I’m not sure I believe that there is any such a thing as a book that doesn’t include social or political issues. I think books that purport not to do so are probably just conservative. At best.



TQWhich question about The Mirror Thief do you wish someone would ask? Ask it and answer it!

Martin:

Q: Why don’t you use quotation marks?

A: Great question! Glad you asked! Strictly speaking, I do use quotation marks; I just don’t use them to tag speech. (They show up around song titles, for instance.) The short answer was that I wanted the narration to be continuous: to feel as if it includes a bunch of voices, but also to suggest that all the voices you hear might really be one voice—the way that, say, a mirror looks like it contains a bunch of discrete objects when in fact it’s just a single reflective surface—which in turn might prompt the reader to think about who (or what) that one voice might belong to. Anyway, it was a choice. Some authors just don’t use quotation marks on principle, but I’m not one of those authors.



TQGive us one or two of your favorite non-spoilery quotes from The Mirror Thief.

Martin:  My favorite sentence in the book (from Page 19) is:

“Stretch limousines idle at curbside, sly and circumspect, while the sidewalk procession slides backlit across their mute black windshields.”

Thanks for indulging me!



TQWhat's next?

Martin:  Honestly, I’m still a little up in the air on that myself. I have maybe three or four ideas that could turn into novels, but I’ll need to spend some time with them before I’ll know what’s likely to take off. Until then, I have a few criticism projects that I plan to play with, and I’m also looking forward to working through a stack of books I picked up during my recent book tour that refreshingly have nothing to do with anything I’m working on.



TQThank you for joining us at The Qwillery.

Martin:  Thanks for including me in the Debut Author Challenge!





The Mirror Thief
Melville House, May 10, 2016
Hardcover and eBook, 592 pages

A globetrotting, time-bending, wildly entertaining literary tour de force in the tradition of Cloud Atlas.

The Mirror Thief is a dazzling combination of a genre-hopping adventure, a fast-paced mystery, and literary verve. Set in three cities in three eras, The Mirror Thief calls to mind David Mitchell and Umberto Eco in its serendipitous mix of entertainment and literary mastery.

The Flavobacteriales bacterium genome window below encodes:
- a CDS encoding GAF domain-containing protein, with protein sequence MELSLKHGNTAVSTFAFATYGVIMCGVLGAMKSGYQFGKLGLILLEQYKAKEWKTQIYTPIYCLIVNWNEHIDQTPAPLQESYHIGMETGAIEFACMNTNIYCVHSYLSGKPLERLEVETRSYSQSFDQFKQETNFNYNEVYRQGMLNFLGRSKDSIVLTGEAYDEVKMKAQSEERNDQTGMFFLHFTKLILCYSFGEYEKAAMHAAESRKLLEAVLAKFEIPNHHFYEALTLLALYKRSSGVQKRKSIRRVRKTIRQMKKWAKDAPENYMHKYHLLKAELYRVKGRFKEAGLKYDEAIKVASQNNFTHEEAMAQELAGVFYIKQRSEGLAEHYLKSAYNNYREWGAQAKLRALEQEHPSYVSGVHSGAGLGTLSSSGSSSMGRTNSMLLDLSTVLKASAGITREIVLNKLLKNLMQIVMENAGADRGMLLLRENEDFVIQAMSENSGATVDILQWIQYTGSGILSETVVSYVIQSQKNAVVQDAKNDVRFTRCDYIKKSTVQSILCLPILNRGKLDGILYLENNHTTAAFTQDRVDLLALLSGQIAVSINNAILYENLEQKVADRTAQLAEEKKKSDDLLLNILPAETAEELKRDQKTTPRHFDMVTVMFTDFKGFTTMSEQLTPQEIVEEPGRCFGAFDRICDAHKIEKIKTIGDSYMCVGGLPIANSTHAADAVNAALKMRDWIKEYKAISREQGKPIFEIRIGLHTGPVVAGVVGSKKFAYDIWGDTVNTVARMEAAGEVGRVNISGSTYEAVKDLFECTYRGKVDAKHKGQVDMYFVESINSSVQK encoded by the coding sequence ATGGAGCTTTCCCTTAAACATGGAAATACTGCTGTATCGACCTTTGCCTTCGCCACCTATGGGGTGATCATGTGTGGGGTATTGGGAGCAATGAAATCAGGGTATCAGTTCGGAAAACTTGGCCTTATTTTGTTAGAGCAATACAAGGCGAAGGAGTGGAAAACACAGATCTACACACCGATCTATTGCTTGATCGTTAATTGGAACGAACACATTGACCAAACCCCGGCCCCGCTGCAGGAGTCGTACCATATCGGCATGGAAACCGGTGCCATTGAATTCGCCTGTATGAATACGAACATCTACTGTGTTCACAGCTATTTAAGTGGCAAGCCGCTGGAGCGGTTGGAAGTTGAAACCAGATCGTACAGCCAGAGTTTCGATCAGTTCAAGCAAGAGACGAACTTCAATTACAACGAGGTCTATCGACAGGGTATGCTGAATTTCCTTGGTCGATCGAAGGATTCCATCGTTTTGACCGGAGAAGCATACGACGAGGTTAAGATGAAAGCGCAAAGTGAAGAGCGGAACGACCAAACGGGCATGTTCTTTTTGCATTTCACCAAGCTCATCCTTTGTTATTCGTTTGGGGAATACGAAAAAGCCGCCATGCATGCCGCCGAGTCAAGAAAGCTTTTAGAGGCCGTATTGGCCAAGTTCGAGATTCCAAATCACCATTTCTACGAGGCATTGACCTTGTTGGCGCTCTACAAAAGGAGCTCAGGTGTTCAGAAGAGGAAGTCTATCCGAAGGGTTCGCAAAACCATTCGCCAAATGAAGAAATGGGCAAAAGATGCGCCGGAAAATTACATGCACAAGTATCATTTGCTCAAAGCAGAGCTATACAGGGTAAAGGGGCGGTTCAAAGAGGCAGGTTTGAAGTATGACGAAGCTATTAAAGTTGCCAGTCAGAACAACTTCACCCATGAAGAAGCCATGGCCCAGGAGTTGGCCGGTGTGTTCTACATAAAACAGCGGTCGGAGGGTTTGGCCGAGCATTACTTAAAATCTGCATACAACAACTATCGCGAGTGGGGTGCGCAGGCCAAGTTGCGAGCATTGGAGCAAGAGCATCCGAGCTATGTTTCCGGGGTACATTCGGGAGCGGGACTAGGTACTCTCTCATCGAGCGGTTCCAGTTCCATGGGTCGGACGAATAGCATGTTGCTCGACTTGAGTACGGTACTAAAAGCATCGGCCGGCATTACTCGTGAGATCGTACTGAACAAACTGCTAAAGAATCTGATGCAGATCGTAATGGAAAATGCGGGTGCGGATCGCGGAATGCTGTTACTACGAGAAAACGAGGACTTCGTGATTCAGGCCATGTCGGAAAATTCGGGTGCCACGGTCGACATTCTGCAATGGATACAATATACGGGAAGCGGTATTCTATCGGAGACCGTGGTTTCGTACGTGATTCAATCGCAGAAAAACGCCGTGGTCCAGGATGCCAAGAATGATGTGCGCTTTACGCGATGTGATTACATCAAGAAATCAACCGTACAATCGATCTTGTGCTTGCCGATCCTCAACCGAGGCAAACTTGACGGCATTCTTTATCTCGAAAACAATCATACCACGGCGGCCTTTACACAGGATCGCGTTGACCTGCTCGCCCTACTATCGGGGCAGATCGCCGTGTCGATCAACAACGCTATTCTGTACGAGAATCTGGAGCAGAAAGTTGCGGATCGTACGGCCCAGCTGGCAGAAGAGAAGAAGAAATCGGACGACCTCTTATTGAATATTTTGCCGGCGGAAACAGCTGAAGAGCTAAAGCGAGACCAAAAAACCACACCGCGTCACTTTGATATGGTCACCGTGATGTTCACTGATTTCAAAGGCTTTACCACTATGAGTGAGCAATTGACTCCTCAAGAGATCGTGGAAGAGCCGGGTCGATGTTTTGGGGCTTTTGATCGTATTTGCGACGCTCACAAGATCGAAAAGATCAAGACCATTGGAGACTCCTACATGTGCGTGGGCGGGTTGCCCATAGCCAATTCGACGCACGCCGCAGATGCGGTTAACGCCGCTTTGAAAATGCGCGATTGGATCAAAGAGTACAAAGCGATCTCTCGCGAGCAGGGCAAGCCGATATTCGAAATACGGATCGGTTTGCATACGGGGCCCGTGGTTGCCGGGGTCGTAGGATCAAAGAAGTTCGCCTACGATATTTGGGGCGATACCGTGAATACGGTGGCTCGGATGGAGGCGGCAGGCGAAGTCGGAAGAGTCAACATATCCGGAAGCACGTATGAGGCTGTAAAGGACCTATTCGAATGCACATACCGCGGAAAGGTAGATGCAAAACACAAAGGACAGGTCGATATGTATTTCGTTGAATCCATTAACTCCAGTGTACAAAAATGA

The core story is set in Venice in the sixteenth century, when the famed makers of Venetian glass were perfecting one of the old world’s most wondrous inventions: the mirror. An object of glittering yet fearful fascination — was it reflecting simple reality, or something more spiritually revealing? — the Venetian mirrors were state of the art technology, and subject to industrial espionage by desirous sultans and royals world-wide. But for any of the development team to leave the island was a crime punishable by death. One man, however — a world-weary war hero with nothing to lose — has a scheme he thinks will allow him to outwit the city’s terrifying enforcers of the edict, the ominous Council of Ten …

Meanwhile, in two other iterations of Venice — Venice Beach, California, circa 1958, and the Venice casino in Las Vegas, circa today — two other schemers launch similarly dangerous plans to get away with a secret …
.
All three stories will weave together into a spell-binding tour-de-force that is impossible to put down — an old-fashioned, stay-up-all-night novel that, in the end, returns the reader to a stunning conclusion in the original Venice … and the bedazzled sense of having read a truly original and thrilling work of literary art.





About Martin

MARTIN SEAY is the executive secretary of the Village of Wheeling, Illinois. This is his first novel.

Website  ~  Twitter @MartinSeay


Thursday, May 26, 2016

Guest Blog by Kirk Dougal - Trilogy or Three-book Series: Aren't they both just three books?


Please welcome Kirk Dougal to The Qwillery. Jacked will be published on May 31st by Per Aspera (Ragnarok Publications).







Trilogy or Three-book Series: Aren't they both just three books?

By Kirk Dougal

        Recently I was finalizing plans for an appearance at a library to talk about my young adult/thriller novel, “Jacked” (Ragnarok Publications/June 2016), during their YA Week later this summer. As the lady in charge of scheduling the library's events and I were winding down our conversation, she asked if any additional books were planned for the Jacked universe. I answered that the novel was the first of a three-book series.
        “Oh,” she said. “A trilogy.”
        “No, a three-book series.”
        After a few seconds of silence, she whispered into the telephone, “Is there a difference?”
        There is, of course, but I think the logical next step to her question was more important: Does the difference matter?
        What separates a trilogy from a three-book series—or any -logy from a series—is fairly easy to define but can quickly descend into murky waters when an attempt is made to apply it. For the purpose of this discussion, I am going to use these definitions:
        -logy – A line of books where the driving story arc takes place over the course of the entire set, making it the primary reason for the reader to move from book to book. Although every individual book may have its own smaller conflict, these are typically decided by the end of each. At times the author may leave the long arc on a cliffhanger at the conclusion of a book.